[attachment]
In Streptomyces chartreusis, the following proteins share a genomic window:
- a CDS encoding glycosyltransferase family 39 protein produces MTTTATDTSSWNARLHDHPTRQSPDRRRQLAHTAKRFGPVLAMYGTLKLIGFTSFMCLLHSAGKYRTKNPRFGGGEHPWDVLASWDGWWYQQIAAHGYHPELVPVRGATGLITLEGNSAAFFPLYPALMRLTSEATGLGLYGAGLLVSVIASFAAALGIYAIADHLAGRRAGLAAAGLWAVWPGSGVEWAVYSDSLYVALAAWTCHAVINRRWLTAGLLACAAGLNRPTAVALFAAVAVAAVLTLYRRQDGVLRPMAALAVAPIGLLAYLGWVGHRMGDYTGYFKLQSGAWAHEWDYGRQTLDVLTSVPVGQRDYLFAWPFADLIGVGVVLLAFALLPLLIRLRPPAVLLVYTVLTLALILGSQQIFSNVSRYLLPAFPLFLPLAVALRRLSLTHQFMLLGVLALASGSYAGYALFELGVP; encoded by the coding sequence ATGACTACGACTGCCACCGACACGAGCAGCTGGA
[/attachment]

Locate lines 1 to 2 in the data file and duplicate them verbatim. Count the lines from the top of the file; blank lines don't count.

In Streptomyces chartreusis, the following proteins share a genomic window:
- a CDS encoding glycosyltransferase family 39 protein produces MTTTATDTSSWNARLHDHPTRQSPDRRRQLAHTAKRFGPVLAMYGTLKLIGFTSFMCLLHSAGKYRTKNPRFGGGEHPWDVLASWDGWWYQQIAAHGYHPELVPVRGATGLITLEGNSAAFFPLYPALMRLTSEATGLGLYGAGLLVSVIASFAAALGIYAIADHLAGRRAGLAAAGLWAVWPGSGVEWAVYSDSLYVALAAWTCHAVINRRWLTAGLLACAAGLNRPTAVALFAAVAVAAVLTLYRRQDGVLRPMAALAVAPIGLLAYLGWVGHRMGDYTGYFKLQSGAWAHEWDYGRQTLDVLTSVPVGQRDYLFAWPFADLIGVGVVLLAFALLPLLIRLRPPAVLLVYTVLTLALILGSQQIFSNVSRYLLPAFPLFLPLAVALRRLSLTHQFMLLGVLALASGSYAGYALFELGVP; encoded by the coding sequence ATGACTACGACTGCCACCGACACGAGCAGCTGGA